And the greatness of the mighty Master still rests upon Antwerp, and wherever we turn in its narrow streets his glory lies therein, so that all mean things are thereby transfigured; and as we pace slowly through the winding ways, and by the edge of the stagnant water, and through the noisome courts, his spirit abides with us, and the heroic beauty of his visions is about us, and the stones that once felt his footsteps and bore his shadow seem to arise and speak of him with living voices. For the city which is the tomb of Rubens still lives to us through him, and him alone.
Nello longs to see the two famous Ruben’s paintings in the Cathedral of Our Lady, in Antwerp, but they are kept behind a curtain and are only available to see if you can pay the fee.
As Nello grows older, and his grandfather grows more feeble, the boy and his dog work hard to make a living. Although life is a struggle, Nello teaches himself art and loves all of nature around him, so he is a happy person. But life takes a cruel turn for this little family, and Nello and his devoted dog do the best they can to deal with it all.
I did love this little story. The dog is such a wonderful character, and the author lets us know what the dog is thinking and why he does some of the things he does. Nello is a gentle, sweet character, full of good cheer, talent, and hope… He is almost too good for this world.
I chose this book to read for my personal challenge, “Wanderlust,” an effort to read books that are from or take place in each country of the world. This was a classic from Belgium.
I love the following quote from Susan Hill’s Howards End is on the Landing. I finished the book awhile ago, but keep going back to parts of it that really hit home with me. That is a particular pleasure when you’ve read a really good book.
“Books help to form us. If you cut me open, you will find volume after volume, page after page, the contents of every one I have ever read, somehow transmuted and transformed into me. Alice in Wonderland, The Magic Faraway Tree. The Hound of the Baskervilles. The Book of Job. Bleak House. Wuthering Heights. The Complete Poems of W H Auden. The Tale of Mr Tod. Howards End. What a strange person I must be. But if the books I have read have helped to form me, then probably nobody else who ever lived has read exactly the same books, all the same books and only the same books as me. So just as my genes and the soul within me make me uniquely me, so I am the unique sum of the books I have read. I am my literary DNA.”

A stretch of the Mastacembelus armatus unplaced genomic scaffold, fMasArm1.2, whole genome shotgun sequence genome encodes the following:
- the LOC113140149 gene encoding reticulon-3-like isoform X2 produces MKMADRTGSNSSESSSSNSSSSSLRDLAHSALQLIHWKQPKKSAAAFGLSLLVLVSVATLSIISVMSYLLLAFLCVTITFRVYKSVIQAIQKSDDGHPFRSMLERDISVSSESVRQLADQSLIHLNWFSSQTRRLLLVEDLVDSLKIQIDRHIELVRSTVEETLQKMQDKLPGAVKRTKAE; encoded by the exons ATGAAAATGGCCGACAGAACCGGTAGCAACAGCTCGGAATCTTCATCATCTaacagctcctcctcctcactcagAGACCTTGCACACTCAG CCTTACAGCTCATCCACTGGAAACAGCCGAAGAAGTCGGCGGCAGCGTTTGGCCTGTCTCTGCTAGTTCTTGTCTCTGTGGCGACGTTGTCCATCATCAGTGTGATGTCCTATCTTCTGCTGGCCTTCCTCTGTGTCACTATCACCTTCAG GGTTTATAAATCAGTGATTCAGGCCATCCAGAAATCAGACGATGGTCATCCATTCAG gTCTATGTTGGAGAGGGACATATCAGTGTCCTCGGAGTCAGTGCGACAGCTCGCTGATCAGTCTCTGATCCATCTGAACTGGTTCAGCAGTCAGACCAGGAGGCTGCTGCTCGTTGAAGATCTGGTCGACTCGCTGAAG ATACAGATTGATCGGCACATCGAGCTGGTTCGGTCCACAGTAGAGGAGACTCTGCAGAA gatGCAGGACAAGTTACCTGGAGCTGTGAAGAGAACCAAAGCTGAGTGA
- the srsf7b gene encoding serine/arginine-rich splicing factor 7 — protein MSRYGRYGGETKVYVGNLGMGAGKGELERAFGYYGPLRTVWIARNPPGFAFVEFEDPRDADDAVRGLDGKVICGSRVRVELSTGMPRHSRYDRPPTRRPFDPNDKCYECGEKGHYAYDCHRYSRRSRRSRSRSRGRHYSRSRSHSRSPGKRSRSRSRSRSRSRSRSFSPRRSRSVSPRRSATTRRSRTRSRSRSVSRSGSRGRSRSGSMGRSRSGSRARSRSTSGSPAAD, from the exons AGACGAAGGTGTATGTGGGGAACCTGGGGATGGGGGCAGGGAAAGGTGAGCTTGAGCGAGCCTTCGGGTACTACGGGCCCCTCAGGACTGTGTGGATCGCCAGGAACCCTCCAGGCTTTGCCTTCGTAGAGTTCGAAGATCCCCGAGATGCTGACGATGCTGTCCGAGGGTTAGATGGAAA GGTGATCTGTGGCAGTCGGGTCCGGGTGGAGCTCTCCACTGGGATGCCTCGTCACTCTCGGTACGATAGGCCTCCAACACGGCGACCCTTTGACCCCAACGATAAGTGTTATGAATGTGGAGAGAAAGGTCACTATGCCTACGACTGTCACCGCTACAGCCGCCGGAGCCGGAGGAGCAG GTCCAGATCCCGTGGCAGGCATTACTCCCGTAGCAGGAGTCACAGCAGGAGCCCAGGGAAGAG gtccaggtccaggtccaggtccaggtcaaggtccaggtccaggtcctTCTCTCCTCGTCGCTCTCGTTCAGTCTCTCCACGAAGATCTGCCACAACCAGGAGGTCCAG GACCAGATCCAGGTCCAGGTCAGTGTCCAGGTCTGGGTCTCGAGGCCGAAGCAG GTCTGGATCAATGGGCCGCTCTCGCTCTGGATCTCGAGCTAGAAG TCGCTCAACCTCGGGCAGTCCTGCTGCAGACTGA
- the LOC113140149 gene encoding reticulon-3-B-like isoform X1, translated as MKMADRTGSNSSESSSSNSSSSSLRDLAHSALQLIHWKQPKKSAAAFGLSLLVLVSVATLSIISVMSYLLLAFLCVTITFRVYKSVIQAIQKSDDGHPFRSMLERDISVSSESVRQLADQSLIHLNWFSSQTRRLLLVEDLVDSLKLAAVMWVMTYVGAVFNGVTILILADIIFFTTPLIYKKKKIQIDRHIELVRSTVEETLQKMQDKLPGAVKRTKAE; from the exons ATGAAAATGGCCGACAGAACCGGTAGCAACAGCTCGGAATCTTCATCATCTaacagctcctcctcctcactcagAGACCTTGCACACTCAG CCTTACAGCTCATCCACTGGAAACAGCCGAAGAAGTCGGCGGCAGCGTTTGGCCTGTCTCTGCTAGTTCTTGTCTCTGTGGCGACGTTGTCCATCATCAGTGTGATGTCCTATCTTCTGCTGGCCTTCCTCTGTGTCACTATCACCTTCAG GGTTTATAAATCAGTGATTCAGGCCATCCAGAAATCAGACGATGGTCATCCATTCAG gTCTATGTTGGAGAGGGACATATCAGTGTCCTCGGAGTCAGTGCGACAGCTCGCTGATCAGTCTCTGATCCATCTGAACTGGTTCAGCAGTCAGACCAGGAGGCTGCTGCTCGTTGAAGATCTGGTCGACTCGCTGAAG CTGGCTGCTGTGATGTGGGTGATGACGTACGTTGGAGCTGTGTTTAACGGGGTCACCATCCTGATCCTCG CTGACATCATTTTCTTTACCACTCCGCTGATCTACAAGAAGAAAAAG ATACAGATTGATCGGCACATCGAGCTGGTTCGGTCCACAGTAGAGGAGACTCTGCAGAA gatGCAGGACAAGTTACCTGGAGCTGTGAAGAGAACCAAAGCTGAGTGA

Natalie S. Bober is an author I came across during my teaching years who quickly became a favorite author of mine (and of my mother after I introduced her to some of her books!). She has written excellent biographies for young people, and I found them fascinating to read.
I discovered recently that she had written a book about being a writer and specifically a writer of biographies. Of course, I had to find it and read it immediately. Simply put: I loved it! It tells her own story about becoming a biographer, and explains to young writers how to make that happen. It also describes her immersion into the lives of the subjects of her biographies, and so gives a fascinating new view of the lives of those people and extends the experience of each of those biographies. I just wish my mother were still here to enjoy this book as much as she enjoyed the other books by Natalie Bober!
This book gives a wonderful view into the life of a writer. I found myself highlighting many passages, wanting to store them away and refer back to them many times. Here are a few of her ideas that resonated with me:
The story becomes, then, not simply the life of a subject, but the portrait of an era as well. And – in this way biography becomes a prism of history. In fact, biography has been described as the human heart of history. The biographer, then, becomes a historian as well as a portrait painter.
To be a writer, I was discovering, one must first be a reader!
Every biography that I write offers me an excuse to travel. Documents can never tell the whole story. I must go to the territory. I must walk where my subjects walked, and see what they must have seen. The language of landscape is essential.
I have always felt that writing is exploration. I write to learn. My drafts become a lens helping me to see my subjects from a new perspective.
Research can be exciting, for me perhaps more so even than the writing, because when I’m researching I’m learning. It’s like a game, a treasure hunt. I’m playing detective, and the excitement comes from search and discovery – from recreating a life from details.